So if looking at the quality of course provision isn’t an accurate way to determine whether a college is putting on dead-end courses, what is? The most effective method is to look at a college’s course provision, then to look at what is going on in the local labour market, and finally to see whether the two tally. This is where Labour Market Information (LMI) comes into play.
Once again let me add a caveat. LMI can no more answer the modern phenomenon of NEETs than colleges can. It is, however, part of a solution. Good LMI will inform a college of the needs of the local employment market. Good LMI will tell a college what curriculum they must provide to ensure they are supplying local employers with the skilled workers they need. Good LMI will make both colleges and learners aware of which courses — no matter how good they may be — are in fact dead-end courses.
Let’s just look at an example of this in action. The following table shows the five occupations in Kent where demand is expected to decline the most over the next few years:
|Description||2012 Jobs||2016 Jobs||Change||% Change|
|Source: EMSI Covered Employment - 2013.1|
|Sales and retail assistants||32,823||32,402||-421||-1%|
|Heavy goods vehicle drivers||7,549||7,243||-306||-4%|
|Electricians, electrical fitters||3,305||3,068||-237||-7%|
|General office assistants/clerks||15,367||15,152||-215||-1%|
|Accounts and wages clerks, book-keepers, other financial clerks||11,650||11,442||-208||-2%|
As you can see, the data is telling us that over the next three years, the number of people employed in these occupations is expected to fall quite significantly. Some, but not all, of these occupations will have applicable courses at local colleges. Take electricians, for example. From the latest actual figures in 2012 to a projection up to 2016, the numbers employed as electricians or electrical fitters is expected to drop by 237. So if a college in Kent continued to send out hundreds of qualified electricians into the workforce, would it really matter how good the courses were or how well-trained those electricians were? Not really. That college would essentially be putting on a dead-end course and quite possibly helping to create yet more NEETs to add to the already swelling numbers.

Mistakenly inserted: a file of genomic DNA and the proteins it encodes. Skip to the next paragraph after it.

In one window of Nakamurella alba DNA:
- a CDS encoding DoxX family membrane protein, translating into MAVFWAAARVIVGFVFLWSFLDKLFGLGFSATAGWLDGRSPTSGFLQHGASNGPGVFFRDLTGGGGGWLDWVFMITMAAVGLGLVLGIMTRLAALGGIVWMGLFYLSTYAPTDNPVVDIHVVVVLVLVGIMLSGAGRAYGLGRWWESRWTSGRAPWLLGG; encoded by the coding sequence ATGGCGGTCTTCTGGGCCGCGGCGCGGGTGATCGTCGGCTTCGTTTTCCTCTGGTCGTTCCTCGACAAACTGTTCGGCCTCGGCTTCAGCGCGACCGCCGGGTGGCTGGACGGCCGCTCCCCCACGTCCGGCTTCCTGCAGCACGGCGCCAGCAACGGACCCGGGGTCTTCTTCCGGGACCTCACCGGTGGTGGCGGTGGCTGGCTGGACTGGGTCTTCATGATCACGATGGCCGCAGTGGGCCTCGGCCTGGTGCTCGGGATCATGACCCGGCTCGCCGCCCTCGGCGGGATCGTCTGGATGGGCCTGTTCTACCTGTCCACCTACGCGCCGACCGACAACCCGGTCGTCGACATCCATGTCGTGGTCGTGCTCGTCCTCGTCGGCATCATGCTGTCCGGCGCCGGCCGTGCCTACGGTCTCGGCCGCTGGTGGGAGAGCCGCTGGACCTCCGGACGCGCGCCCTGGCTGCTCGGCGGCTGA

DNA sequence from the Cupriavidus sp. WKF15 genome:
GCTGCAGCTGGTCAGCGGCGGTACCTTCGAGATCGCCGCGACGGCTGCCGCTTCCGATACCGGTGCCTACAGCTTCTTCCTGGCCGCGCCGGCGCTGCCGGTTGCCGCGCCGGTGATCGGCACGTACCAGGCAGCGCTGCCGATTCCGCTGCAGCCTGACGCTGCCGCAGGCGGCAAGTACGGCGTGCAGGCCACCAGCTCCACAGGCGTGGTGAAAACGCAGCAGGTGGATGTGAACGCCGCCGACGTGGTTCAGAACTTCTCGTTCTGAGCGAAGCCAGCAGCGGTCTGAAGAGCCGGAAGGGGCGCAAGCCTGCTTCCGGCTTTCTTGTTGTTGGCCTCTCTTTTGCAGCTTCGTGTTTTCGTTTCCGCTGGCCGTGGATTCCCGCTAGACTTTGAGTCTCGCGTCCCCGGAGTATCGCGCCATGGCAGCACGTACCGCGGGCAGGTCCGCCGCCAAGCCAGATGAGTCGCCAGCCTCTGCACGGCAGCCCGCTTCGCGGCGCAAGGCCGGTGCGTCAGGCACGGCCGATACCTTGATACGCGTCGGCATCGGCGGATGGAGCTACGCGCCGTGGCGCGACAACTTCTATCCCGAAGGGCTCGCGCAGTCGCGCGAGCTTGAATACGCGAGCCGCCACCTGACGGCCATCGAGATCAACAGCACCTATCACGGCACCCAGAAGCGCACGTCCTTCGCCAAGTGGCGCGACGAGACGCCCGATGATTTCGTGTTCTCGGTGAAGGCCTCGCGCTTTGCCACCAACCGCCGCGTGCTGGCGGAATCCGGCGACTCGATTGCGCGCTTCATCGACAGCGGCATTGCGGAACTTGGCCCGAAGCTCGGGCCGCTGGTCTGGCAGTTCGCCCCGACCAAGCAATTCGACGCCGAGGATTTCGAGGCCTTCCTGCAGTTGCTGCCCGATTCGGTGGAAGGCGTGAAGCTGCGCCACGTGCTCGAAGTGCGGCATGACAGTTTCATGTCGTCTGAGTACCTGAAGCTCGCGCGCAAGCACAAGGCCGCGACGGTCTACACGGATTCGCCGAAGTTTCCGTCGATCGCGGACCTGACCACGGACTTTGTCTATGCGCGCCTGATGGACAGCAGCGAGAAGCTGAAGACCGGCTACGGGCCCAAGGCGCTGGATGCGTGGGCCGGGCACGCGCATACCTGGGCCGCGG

It is therefore essential that colleges have access to this kind of data. It is also essential that learners have access to the kind of information that tells them whether the course they are contemplating is likely to get them a job at the end of it. The good news is that EMSI’s Analyst takes care of the first part and EMSI’s Career Coach takes care of the second. These tools are by no means the entire solution, but — if you will pardon the pun — they are at least a neat part of the solution to a growing problem.
Data for this post comes from Analyst, our web-based labour market data tool. For more information about EMSI data, please contact Andy Durman (firstname.lastname@example.org). You can also find us on Twitter and Facebook.